Wilde emphasized the need to take an equity lens from the very start and work toward an institutional structure that includes and makes visible all voices. Likewise, Cerda voiced the need for more women from rural and Indigenous groups to work with scientists as they are most knowledgeable about the needs of their communities.
Community trust and engagement is critical for progress, and time and resources need to be directed toward ensuring that interventions are inclusive and not extractive at the local level. Otieno emphasized the need for researchers to share results with the communities involved in studies or potentially impacted. Along the same lines, Wilde asked the audience members to think about how science needs to change to serve women better, and Njuki emphasized the need for ensuring the move toward participatory research does not further burden women.
Finally, de Haan pointed out that all our work needs to be cognizant of the fact that there are a lot of different types of women, and we need to think deeply about how to understand and target different groups of women better.
Other areas for future research
Otieno raised the issue that gender research cannot address systemic issues without exploring how best to redefine masculinities and better engage men and boys in the process. In addition, it is also imperative to study how the current structures of male power affect women.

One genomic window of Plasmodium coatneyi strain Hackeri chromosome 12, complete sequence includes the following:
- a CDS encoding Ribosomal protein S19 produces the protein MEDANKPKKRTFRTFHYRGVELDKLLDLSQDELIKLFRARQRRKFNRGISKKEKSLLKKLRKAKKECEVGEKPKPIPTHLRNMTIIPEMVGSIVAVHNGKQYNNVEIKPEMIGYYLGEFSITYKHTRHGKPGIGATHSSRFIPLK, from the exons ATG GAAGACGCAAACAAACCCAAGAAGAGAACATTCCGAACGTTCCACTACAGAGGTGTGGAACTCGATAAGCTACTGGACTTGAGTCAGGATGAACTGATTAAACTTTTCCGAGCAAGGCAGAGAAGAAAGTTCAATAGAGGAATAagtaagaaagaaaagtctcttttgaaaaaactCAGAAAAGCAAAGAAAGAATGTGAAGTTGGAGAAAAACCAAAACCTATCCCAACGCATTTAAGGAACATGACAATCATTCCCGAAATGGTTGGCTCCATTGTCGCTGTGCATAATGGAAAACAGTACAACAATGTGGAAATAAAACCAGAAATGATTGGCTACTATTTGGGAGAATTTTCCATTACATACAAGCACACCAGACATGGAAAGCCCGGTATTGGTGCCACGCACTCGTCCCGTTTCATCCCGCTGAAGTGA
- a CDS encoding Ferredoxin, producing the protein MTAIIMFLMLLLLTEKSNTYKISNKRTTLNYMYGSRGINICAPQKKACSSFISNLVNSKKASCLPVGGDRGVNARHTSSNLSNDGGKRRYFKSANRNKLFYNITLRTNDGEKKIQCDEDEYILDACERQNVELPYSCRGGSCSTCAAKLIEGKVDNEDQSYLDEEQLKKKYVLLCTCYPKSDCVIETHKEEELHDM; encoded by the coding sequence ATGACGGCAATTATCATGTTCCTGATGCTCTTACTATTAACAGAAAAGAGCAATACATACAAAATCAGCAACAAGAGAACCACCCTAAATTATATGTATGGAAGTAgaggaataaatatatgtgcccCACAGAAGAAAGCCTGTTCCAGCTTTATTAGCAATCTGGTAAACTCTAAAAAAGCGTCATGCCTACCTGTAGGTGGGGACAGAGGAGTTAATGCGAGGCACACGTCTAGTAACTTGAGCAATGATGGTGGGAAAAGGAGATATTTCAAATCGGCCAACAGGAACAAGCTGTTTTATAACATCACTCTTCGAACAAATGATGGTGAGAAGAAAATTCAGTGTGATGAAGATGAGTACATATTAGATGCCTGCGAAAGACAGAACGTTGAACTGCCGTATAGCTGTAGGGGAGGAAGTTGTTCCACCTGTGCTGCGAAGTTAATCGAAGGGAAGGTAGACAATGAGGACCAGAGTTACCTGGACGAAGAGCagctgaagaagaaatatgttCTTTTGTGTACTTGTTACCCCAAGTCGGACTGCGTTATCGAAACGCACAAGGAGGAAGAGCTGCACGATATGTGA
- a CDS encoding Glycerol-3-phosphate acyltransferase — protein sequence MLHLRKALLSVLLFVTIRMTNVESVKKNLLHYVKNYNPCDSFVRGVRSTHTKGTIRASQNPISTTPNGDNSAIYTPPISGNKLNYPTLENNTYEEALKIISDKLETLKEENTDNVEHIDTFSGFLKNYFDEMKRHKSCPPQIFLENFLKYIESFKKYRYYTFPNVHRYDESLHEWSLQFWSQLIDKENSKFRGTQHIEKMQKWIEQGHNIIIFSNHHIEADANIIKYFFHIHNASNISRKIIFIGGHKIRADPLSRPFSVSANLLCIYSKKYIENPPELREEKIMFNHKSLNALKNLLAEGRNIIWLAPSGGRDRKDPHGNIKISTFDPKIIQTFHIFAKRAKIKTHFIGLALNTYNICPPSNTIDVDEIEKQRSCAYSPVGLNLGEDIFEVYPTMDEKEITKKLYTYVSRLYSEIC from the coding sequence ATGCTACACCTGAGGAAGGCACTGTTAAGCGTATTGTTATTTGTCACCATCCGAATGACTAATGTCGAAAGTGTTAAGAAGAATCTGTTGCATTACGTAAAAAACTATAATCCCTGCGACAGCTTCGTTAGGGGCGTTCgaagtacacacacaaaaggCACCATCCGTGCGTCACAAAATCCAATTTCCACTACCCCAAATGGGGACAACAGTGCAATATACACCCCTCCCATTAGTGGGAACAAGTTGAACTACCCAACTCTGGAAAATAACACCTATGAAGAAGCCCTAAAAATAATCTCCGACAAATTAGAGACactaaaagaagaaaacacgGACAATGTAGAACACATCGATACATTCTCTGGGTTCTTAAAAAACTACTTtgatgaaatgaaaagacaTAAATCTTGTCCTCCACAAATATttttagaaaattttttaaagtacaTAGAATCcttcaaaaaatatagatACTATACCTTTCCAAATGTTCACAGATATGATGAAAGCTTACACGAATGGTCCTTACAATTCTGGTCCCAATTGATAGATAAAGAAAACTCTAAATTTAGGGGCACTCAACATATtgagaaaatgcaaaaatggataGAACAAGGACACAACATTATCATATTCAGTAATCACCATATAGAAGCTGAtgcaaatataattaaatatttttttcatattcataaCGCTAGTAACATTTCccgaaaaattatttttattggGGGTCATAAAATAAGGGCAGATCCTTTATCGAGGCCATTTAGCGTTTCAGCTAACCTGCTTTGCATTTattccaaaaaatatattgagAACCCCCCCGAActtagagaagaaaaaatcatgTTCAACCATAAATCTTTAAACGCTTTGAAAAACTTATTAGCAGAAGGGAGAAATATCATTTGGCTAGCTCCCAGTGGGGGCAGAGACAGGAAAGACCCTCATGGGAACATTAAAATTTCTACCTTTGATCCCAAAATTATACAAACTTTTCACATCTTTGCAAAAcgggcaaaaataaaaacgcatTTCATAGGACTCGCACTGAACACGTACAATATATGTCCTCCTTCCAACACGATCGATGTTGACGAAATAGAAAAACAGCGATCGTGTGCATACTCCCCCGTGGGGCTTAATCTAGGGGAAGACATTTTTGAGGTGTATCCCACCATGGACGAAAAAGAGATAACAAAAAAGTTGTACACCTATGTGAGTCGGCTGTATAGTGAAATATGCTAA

De Haan emphasized that the critical work to engage women to find out what they need, and then put those resources and tools in their hands, must continue. Especially, in the rapidly digitizing world we live in, de Haan said, we need to work hard toward getting technology in women’s hands such that it works for them.
For work in rural areas and with marginalized groups to matter, Wilde implored gender researchers to look at resilience building and adaptation. Climate change is hitting the poorest the hardest—and funding must thus focus on rural communities where the effects of climate change will be most strongly felt.
The questions and answers segment brought the discussion back to linkages between the Global North and South by asking the question: How can we strengthen global change toward gender equality in food systems together?
De Haan argued that having global conferences like this one, hosted in collaboration with partners, is key to bringing different perspectives to the fore. Bock reflected on an interesting paradox that is prevalent not just in the case of gender research: there is a strong demand for change coupled with the fact that change happens slowly.
In final reflections, the panelists agreed that the Cultivating Equality 2021 conference exemplified the vast distance we as a community of gender researchers have travelled over the past few decades. Wilde reminisced that 20 or 30 years ago, a handful of gender researchers would meet around a dining table. But today, she ended, we saw hundreds of participants from more than 100 countries tune in to discuss critical issues facing gender research. She implored us to continue our work such that the next generation does not have the same conversations as we are having today.